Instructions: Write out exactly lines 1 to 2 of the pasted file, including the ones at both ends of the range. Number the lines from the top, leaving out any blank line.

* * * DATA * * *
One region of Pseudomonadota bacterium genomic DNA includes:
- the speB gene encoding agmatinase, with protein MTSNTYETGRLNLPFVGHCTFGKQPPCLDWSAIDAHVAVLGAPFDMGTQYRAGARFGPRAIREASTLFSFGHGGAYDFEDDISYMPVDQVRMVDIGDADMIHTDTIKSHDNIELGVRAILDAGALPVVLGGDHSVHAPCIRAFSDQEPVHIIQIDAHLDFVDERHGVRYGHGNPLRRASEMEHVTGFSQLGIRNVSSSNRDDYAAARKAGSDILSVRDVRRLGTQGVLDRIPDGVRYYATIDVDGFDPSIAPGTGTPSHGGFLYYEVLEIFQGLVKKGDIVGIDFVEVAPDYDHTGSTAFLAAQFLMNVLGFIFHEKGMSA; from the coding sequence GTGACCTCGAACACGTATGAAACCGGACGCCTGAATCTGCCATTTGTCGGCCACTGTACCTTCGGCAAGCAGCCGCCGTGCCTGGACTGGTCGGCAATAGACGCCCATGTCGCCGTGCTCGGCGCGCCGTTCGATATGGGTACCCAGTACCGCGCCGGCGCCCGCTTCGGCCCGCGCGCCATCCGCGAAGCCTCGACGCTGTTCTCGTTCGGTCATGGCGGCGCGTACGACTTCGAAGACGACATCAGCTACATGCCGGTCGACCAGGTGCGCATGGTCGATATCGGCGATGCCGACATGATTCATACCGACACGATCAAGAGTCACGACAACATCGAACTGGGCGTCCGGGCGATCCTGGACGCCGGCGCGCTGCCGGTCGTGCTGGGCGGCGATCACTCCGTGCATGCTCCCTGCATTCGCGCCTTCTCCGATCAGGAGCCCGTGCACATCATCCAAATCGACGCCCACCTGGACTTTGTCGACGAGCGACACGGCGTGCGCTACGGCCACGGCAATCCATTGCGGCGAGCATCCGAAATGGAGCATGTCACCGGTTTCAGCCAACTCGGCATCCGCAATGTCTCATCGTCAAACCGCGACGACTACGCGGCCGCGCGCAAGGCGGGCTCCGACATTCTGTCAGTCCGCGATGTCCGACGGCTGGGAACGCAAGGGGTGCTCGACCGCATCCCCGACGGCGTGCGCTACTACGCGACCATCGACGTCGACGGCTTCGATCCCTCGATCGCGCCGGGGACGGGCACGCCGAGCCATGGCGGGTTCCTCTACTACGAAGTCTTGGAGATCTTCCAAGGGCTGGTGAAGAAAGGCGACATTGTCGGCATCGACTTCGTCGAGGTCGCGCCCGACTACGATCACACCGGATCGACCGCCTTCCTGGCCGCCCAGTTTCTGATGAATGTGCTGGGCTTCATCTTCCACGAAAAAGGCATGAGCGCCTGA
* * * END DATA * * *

One region of Pseudomonadota bacterium genomic DNA includes:
- the speB gene encoding agmatinase, with protein MTSNTYETGRLNLPFVGHCTFGKQPPCLDWSAIDAHVAVLGAPFDMGTQYRAGARFGPRAIREASTLFSFGHGGAYDFEDDISYMPVDQVRMVDIGDADMIHTDTIKSHDNIELGVRAILDAGALPVVLGGDHSVHAPCIRAFSDQEPVHIIQIDAHLDFVDERHGVRYGHGNPLRRASEMEHVTGFSQLGIRNVSSSNRDDYAAARKAGSDILSVRDVRRLGTQGVLDRIPDGVRYYATIDVDGFDPSIAPGTGTPSHGGFLYYEVLEIFQGLVKKGDIVGIDFVEVAPDYDHTGSTAFLAAQFLMNVLGFIFHEKGMSA; from the coding sequence GTGACCTCGAACACGTATGAAACCGGACGCCTGAATCTGCCATTTGTCGGCCACTGTACCTTCGGCAAGCAGCCGCCGTGCCTGGACTGGTCGGCAATAGACGCCCATGTCGCCGTGCTCGGCGCGCCGTTCGATATGGGTACCCAGTACCGCGCCGGCGCCCGCTTCGGCCCGCGCGCCATCCGCGAAGCCTCGACGCTGTTCTCGTTCGGTCATGGCGGCGCGTACGACTTCGAAGACGACATCAGCTACATGCCGGTCGACCAGGTGCGCATGGTCGATATCGGCGATGCCGACATGATTCATACCGACACGATCAAGAGTCACGACAACATCGAACTGGGCGTCCGGGCGATCCTGGACGCCGGCGCGCTGCCGGTCGTGCTGGGCGGCGATCACTCCGTGCATGCTCCCTGCATTCGCGCCTTCTCCGATCAGGAGCCCGTGCACATCATCCAAATCGACGCCCACCTGGACTTTGTCGACGAGCGACACGGCGTGCGCTACGGCCACGGCAATCCATTGCGGCGAGCATCCGAAATGGAGCATGTCACCGGTTTCAGCCAACTCGGCATCCGCAATGTCTCATCGTCAAACCGCGACGACTACGCGGCCGCGCGCAAGGCGGGCTCCGACATTCTGTCAGTCCGCGATGTCCGACGGCTGGGAACGCAAGGGGTGCTCGACCGCATCCCCGACGGCGTGCGCTACTACGCGACCATCGACGTCGACGGCTTCGATCCCTCGATCGCGCCGGGGACGGGCACGCCGAGCCATGGCGGGTTCCTCTACTACGAAGTCTTGGAGATCTTCCAAGGGCTGGTGAAGAAAGGCGACATTGTCGGCATCGACTTCGTCGAGGTCGCGCCCGACTACGATCACACCGGATCGACCGCCTTCCTGGCCGCCCAGTTTCTGATGAATGTGCTGGGCTTCATCTTCCACGAAAAAGGCATGAGCGCCTGA